Jen Black wrote -
This is my niece, Kira. She's two years old and diabetic. She has type 1 diabetes and is hypoglycemic unaware, meaning she cannot sense or communicate changes in her glucose. Type 1 diabetes is an autoimmune disease that is not contagious and cannot be prevented. Only about 5% of all diabetics are Type 1 Diabetics, with diabetes ranking as the 7th leading cause of death in the United States.
I am working towards raising the funds to get Kira a diabetic alert dog. This dog will be trained to alert when Kira's glucose is getting high/low, even waking her overnight if there are dangerous changes, and will provide her with 24/7 security as well as companionship, confidence, and as she ages - independence.
These dogs can alert to significant changes in glucose well before a modern glucose monitor can, especially between checks which occur approximately 15 times a day. Early detection will help prevent the major complications of type 1 diabetes including: seizure, organ damage, amputations, retinopathy, neuropathy, heart disease, kidney failure and death.
Kira's dog will be trained in public access and be protected under ADA as a service animal, allowing the dog to be her constant guardian when she is old enough to go to school. A diabetic alert dog will both improve her quality of life, as well as save her life by preventing serious complications from developing as a result of high/low glucose.
We need $1,000 to put Kira on the active waiting list for a diabetic alert dog. Once on the list, it will be approximately 8 months before the right dog for Kira is chosen and brought out from Virginia along with a professional trainer to work with Kira and her family. We will need to raise a total of $20,000 total for the dog by the time training is complete. Service animals are not covered by insurance, but provide a valuable lifesaving service to their owners and their families.
Please help us raise the money to put towards a diabetic alert dog for Kira. This dog will both preserve her quality of life as well as save her life.
If you are interested in the story of Kira's diagnosis or where we are getting the diabetic alert dog, please keep reading.
Here's how we found out: In early March 2012 we noticed she was drinking a lot of water and raised the issue to her pediatrician who said that since she wasn't losing any weight, there was probably nothing to worry about. She had recently been allowed to drink from a cup without a lid and was obsessed with it, so the pediatrician chalked it up to being a toddler. The irratability and sleepless nights we wre concerned with were also chalked up to being two years old.
On the morning of March 27, 2012 her mother called 911 because Kira was having trouble breathing and her lips were blue. After being whisked away to the local hospital and later transferred to a children's hospital in Sacramento, Kira was diagnosed suffereing from Diabetic Ketoacidosis, and was diagnosed with Type 1 (insulin dependent) Diabetes. This means her pancreas is no longer producing insulin as a result of an auto immune malfunction. Ketoacidosis, if severe, can lead to kidney failure and/or a build up of fluid in the brain, leading to seizures,.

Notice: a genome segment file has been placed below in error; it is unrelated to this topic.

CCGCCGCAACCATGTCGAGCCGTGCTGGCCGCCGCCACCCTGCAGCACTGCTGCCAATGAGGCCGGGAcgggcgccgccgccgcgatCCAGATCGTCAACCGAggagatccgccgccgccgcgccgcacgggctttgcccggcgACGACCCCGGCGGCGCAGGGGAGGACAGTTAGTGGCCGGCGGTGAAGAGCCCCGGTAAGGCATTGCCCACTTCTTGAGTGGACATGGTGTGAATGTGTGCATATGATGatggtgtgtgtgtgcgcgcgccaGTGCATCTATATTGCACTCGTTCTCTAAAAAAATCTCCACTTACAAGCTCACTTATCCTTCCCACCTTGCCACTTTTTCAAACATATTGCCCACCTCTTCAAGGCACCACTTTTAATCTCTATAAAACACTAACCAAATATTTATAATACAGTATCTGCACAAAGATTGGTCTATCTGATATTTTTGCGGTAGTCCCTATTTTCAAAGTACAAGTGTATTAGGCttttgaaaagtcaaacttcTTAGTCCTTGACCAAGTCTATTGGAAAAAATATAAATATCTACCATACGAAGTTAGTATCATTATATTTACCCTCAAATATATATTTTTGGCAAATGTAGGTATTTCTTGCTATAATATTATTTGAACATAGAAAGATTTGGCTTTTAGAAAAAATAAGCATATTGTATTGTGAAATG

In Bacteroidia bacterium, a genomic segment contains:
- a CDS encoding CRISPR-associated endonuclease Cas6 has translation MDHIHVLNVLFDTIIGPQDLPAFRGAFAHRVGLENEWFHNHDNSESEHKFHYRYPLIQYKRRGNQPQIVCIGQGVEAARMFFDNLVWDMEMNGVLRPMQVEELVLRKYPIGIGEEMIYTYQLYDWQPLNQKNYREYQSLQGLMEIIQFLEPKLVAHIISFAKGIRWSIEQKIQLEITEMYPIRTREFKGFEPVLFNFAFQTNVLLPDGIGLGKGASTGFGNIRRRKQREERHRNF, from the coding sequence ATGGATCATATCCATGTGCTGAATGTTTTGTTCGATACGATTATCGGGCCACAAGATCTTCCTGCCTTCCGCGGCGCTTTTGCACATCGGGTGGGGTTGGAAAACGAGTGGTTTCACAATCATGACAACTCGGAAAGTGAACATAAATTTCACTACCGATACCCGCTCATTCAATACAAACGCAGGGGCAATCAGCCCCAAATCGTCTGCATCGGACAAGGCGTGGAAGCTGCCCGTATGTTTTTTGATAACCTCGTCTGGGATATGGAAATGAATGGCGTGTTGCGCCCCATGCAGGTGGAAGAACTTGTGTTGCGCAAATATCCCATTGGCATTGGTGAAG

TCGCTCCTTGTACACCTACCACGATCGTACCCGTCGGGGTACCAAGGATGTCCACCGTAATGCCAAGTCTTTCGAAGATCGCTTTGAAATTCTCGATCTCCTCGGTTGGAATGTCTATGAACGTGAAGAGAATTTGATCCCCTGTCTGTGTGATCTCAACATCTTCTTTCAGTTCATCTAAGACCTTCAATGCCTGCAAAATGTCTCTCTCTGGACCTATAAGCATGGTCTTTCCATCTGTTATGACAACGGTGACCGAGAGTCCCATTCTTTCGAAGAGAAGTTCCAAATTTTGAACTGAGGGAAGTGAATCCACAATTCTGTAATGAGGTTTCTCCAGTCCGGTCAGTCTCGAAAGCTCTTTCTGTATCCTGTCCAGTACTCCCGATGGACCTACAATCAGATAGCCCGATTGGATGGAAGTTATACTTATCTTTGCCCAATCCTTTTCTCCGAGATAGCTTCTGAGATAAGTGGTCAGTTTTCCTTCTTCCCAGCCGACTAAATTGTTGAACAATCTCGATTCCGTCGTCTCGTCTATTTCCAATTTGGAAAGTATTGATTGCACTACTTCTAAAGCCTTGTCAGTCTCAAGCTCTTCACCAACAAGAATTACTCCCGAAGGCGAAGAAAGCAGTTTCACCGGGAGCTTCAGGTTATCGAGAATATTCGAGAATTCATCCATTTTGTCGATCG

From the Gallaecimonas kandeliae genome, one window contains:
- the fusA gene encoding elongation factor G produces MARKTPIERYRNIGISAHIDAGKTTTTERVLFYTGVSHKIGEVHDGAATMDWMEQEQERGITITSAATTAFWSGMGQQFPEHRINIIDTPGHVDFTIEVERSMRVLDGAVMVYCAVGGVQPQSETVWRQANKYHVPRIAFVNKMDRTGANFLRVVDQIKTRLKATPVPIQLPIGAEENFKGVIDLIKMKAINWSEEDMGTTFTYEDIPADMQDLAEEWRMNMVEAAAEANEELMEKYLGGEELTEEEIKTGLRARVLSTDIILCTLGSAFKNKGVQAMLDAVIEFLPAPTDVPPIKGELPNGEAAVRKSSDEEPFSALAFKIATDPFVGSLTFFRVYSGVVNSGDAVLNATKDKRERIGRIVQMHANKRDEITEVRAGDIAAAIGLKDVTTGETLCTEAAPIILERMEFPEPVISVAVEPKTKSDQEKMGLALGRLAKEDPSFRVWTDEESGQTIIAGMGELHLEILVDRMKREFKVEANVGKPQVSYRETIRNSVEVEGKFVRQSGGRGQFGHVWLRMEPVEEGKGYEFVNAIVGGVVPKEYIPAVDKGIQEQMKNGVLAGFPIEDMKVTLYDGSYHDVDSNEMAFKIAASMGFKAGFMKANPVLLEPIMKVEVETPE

After four grueling days in the hospital, full of IVs and constant blood draws and needlesticks/injections, Kira was allowed to return home. She now must have her blood sugar (her "sugar bloods" as she calls it) checked every 2 hours in additon to having her food carefully controlled and insulin injected by her parets everytime she eats. The blood sugar checks must be done several times overnight to make sure she doesn't get too low, which could lead to unconsciousness, coma, or death.
Before the diabetes, Kira was a bright and cheerful kid, bursting with personality. Since the diabetes, she's been a bit of a wreck, very subdued and clingy to her mother. I believe a service dog will provide her with a fuzzy friend who's there to help her be her best friend and keep her healthy. I'd really like to see her smile and be the chipper and fun loving kid I know.
I know $20,000 is a lot for what some would consider "just a dog" but this isn't just a dog. This is a service animal that will be able to alert anyone around her of dangerous changes in her blood sugar before they become severe enough to require hospitalization. This dog will also provide Kira with a bonded companion, a friend, security, confidence and independence. If 1,000 people donated just $20, we'd meet our goal!
There are a few other places to get a Diabetic Alert Dog, but few will place a dog with anyone under 12 years of age, some won't place with anyone under age 18. We worry about being able to monitor her condition close enough to keep her safe, without restricting her from being a normal kid.
We will be getting the dog through Guardian Angel Service Dogs and Warren Retrivers, a JDRF (Juvenile Diabetes Research Foundation) approved training organization for diabetic alert dogs. If you wish to make a tax-deductible contribution, you may do so through Guardian Angel Service Dogs (http://guardianangelservicedogs.org). Please let them know your contribution is for Kira Pulver.
Thank you, your generosity will not be forgotten!